Job Interview Tips for College Graduates

Want to top the next interview and get the dream job? Follow the following tips to make it perfect and hook the potential employer:

Research the Company

 Research the company before appearing for the interview. The company HR may ask you about their company to access how much you know about their services and the company as a whole. You needn’t know the ABCD of the company; just a basic overview is excellent!

Highlight Reasons for Seeking the Job

Always face the interview keeping three to five selling points in mind. This makes you a potential and suitable candidate for the job and lets the employer know what makes you the best candidate for the position. Tell them about your skills, the field of expertise and abilities, and what contributions you would bring to their company. This would also portray your interest in the job. If an interviewer feels you aren’t interested in the post, they won’t give you the offer – no matter how good you are!

Anticipate the Interviewer’s Concerns

For every job profile, several candidates are applying at the same time. As such, to scout the best from the lot, the interviewers look for ways to screen people out. Keep yourself in their shoes and ask yourself why they would choose you for the role, and then prepare your answer.

Prepare for Common Interview Questions

Every interview has some ‘common questions’ asked by every employer. Get the hang of those questions and prepare your answer for them. Pick any list of common interview questions and prepare them.

Line up Questions for the Interviewer

Every interview has a part where the interviewer gives a chance to the candidate to ask back, be it about the company, the job profile, or the working environment. Come for the interview with some questions for the interviewer. This will demonstrate your knowledge of the company as well as your intention for the job.

Job Interview Tips

Impress in the First Five Minutes

 Studies indicate that interviewers decide about a candidate in the first five minutes of the interview. As such, come to the interview with proper preparation, energy and enthusiasm, and express appreciation for the job and the interviewer’s time.

Be Ready for Inappropriate Questions

 An interviewer may ask uncomfortable questions like race, age, gender, religion, marital status, and sexual orientation (any of them). Be prepared to face questions like these (if any) arises in the interview. If you have to dodge the questions, do it politely.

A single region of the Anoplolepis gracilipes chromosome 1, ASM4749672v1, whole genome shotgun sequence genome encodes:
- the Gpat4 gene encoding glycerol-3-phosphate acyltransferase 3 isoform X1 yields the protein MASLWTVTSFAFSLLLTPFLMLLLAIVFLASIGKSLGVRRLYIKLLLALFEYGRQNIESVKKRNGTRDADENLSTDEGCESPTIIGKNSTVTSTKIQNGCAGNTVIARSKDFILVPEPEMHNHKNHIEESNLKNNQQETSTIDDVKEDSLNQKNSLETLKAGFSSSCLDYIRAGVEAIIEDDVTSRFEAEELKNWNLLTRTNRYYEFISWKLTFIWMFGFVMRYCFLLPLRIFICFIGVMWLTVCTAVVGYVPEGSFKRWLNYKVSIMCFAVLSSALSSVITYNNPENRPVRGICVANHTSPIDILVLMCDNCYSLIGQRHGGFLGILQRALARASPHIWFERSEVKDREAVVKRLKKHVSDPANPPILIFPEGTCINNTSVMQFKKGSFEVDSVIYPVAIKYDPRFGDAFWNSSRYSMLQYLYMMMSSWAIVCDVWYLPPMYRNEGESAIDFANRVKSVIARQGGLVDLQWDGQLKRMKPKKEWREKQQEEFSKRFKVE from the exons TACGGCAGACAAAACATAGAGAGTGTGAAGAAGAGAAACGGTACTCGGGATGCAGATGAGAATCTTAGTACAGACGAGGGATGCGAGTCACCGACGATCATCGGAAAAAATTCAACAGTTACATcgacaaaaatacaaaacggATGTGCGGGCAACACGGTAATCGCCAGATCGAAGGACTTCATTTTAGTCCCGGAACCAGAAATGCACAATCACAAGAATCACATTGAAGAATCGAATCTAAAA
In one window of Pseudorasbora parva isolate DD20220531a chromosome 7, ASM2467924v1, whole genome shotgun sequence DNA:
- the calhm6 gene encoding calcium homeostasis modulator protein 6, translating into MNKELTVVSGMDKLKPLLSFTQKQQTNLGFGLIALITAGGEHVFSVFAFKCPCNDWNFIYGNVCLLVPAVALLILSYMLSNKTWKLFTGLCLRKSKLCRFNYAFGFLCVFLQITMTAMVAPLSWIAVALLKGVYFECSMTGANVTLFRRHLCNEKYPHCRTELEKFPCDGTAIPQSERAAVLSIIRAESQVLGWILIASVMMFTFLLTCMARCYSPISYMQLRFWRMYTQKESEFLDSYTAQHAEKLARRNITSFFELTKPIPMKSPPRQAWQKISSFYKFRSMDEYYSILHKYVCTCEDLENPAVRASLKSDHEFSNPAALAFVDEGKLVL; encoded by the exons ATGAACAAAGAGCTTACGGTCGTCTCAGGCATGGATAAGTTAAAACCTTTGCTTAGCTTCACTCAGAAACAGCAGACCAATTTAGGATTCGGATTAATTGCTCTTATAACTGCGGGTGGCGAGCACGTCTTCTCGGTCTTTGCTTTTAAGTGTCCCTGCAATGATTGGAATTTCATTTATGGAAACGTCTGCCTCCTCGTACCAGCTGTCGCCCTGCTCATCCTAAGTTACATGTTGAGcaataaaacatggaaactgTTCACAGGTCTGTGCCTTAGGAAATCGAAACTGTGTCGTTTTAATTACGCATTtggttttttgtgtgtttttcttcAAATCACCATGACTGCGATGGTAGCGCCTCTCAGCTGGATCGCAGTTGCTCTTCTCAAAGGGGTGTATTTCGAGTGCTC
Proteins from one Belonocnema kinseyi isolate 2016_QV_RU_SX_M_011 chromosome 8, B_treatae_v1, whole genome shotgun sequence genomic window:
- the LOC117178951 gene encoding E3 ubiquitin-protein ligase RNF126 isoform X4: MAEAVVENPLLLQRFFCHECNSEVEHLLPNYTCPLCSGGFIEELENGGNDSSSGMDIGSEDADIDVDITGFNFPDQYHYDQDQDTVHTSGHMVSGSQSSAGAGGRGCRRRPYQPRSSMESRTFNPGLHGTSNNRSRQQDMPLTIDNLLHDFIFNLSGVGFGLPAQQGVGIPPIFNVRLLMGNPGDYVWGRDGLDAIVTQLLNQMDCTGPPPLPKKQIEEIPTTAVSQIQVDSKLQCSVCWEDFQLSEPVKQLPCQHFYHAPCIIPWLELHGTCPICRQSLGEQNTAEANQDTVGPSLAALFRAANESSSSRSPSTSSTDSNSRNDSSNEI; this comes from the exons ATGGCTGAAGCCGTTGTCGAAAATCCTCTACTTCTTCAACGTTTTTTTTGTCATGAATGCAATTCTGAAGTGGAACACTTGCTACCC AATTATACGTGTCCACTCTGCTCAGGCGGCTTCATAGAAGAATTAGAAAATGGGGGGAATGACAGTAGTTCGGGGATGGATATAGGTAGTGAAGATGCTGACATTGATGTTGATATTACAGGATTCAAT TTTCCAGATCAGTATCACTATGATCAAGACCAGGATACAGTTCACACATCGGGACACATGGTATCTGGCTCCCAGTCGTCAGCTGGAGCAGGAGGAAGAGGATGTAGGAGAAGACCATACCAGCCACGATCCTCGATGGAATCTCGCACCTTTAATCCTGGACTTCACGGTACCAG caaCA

Think Positive

 Show positivity in the interview; no one likes to confront and talk with a negative person. Positivity not only reflects a good personality but also shines up the conversation. Also, make sure not to dwell on negative experiences during the meeting.

Close Interview on a Positive Note

When getting at the end of an interview, close it on a positive note. If you like the job profile, let the interviewer know about it. Tell them that you’d like the job, are excited, and look forward to working there. If, by the end of the day, there are two potential candidates- one you and someone else- the interviewer might consider you to be more interested in the job.

Bring a Copy of Resume

Always have a copy of the resume with you when you go to attend an interview. It will save a lot of time, and the interviewer wouldn’t have to print out a new copy or look for it in mails.

Utilise “Tell me about yourself” Part

This is one of the most popular questions of an interview. Interviews often start with this question. Make the most of it by highlighting your selling points, your details, your expertise, past career experiences. This strategy would let you focus the first few minutes of the interview on all your skills and selling points.

Speak the Right Body Language

Make sure you dress appropriately, make eye contact, give a firm handshake, maintain a good posture, and speak clearly. This would create a first good impression on the employer.

Whether you want to stay up-to-date on HR news, read in-depth insights on HR trends or find new ideas on strategy, innovation, and leadership, The HR Digest Magazine is here to suit your needs and help you stay more informed.

Diana Coker
Diana Coker is a staff writer at The HR Digest, based in New York. She also reports for brands like Technowize. Diana covers HR news, corporate culture, employee benefits, compensation, and leadership. She loves writing HR success stories of individuals who inspire the world. She’s keen on political science and entertains her readers by covering usual workplace tactics.

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